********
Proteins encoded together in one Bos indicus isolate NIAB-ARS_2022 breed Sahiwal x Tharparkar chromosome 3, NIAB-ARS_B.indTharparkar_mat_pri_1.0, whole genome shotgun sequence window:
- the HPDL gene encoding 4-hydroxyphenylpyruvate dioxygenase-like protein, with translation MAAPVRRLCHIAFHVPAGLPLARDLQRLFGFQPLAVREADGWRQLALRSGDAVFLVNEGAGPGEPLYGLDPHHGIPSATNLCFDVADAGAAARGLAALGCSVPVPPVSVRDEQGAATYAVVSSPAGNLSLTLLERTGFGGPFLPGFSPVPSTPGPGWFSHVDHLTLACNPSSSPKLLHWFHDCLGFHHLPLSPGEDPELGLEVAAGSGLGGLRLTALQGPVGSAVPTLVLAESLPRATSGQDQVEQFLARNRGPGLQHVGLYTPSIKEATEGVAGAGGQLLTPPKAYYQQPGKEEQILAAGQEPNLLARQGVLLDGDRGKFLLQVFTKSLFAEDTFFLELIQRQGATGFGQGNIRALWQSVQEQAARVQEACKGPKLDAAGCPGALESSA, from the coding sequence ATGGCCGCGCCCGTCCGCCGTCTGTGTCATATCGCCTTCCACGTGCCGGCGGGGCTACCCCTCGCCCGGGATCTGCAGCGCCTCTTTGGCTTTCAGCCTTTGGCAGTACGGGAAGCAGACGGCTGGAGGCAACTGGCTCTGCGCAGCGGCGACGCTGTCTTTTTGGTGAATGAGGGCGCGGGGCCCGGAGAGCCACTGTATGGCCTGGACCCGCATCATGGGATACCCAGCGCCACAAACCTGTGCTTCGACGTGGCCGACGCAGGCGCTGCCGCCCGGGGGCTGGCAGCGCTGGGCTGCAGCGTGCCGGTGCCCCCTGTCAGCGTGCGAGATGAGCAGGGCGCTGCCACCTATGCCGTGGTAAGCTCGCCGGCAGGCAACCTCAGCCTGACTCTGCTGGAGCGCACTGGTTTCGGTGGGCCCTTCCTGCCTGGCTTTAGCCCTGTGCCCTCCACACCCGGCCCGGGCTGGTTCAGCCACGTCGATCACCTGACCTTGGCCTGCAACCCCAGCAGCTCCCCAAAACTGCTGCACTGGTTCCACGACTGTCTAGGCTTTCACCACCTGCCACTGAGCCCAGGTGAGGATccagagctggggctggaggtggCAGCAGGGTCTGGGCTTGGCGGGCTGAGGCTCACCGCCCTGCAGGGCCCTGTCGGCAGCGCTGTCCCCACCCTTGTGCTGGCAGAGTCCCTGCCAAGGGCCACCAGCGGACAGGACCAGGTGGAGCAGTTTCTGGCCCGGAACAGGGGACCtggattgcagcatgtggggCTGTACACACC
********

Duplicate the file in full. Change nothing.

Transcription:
Proteins encoded together in one Bos indicus isolate NIAB-ARS_2022 breed Sahiwal x Tharparkar chromosome 3, NIAB-ARS_B.indTharparkar_mat_pri_1.0, whole genome shotgun sequence window:
- the HPDL gene encoding 4-hydroxyphenylpyruvate dioxygenase-like protein, with translation MAAPVRRLCHIAFHVPAGLPLARDLQRLFGFQPLAVREADGWRQLALRSGDAVFLVNEGAGPGEPLYGLDPHHGIPSATNLCFDVADAGAAARGLAALGCSVPVPPVSVRDEQGAATYAVVSSPAGNLSLTLLERTGFGGPFLPGFSPVPSTPGPGWFSHVDHLTLACNPSSSPKLLHWFHDCLGFHHLPLSPGEDPELGLEVAAGSGLGGLRLTALQGPVGSAVPTLVLAESLPRATSGQDQVEQFLARNRGPGLQHVGLYTPSIKEATEGVAGAGGQLLTPPKAYYQQPGKEEQILAAGQEPNLLARQGVLLDGDRGKFLLQVFTKSLFAEDTFFLELIQRQGATGFGQGNIRALWQSVQEQAARVQEACKGPKLDAAGCPGALESSA, from the coding sequence ATGGCCGCGCCCGTCCGCCGTCTGTGTCATATCGCCTTCCACGTGCCGGCGGGGCTACCCCTCGCCCGGGATCTGCAGCGCCTCTTTGGCTTTCAGCCTTTGGCAGTACGGGAAGCAGACGGCTGGAGGCAACTGGCTCTGCGCAGCGGCGACGCTGTCTTTTTGGTGAATGAGGGCGCGGGGCCCGGAGAGCCACTGTATGGCCTGGACCCGCATCATGGGATACCCAGCGCCACAAACCTGTGCTTCGACGTGGCCGACGCAGGCGCTGCCGCCCGGGGGCTGGCAGCGCTGGGCTGCAGCGTGCCGGTGCCCCCTGTCAGCGTGCGAGATGAGCAGGGCGCTGCCACCTATGCCGTGGTAAGCTCGCCGGCAGGCAACCTCAGCCTGACTCTGCTGGAGCGCACTGGTTTCGGTGGGCCCTTCCTGCCTGGCTTTAGCCCTGTGCCCTCCACACCCGGCCCGGGCTGGTTCAGCCACGTCGATCACCTGACCTTGGCCTGCAACCCCAGCAGCTCCCCAAAACTGCTGCACTGGTTCCACGACTGTCTAGGCTTTCACCACCTGCCACTGAGCCCAGGTGAGGATccagagctggggctggaggtggCAGCAGGGTCTGGGCTTGGCGGGCTGAGGCTCACCGCCCTGCAGGGCCCTGTCGGCAGCGCTGTCCCCACCCTTGTGCTGGCAGAGTCCCTGCCAAGGGCCACCAGCGGACAGGACCAGGTGGAGCAGTTTCTGGCCCGGAACAGGGGACCtggattgcagcatgtggggCTGTACACACC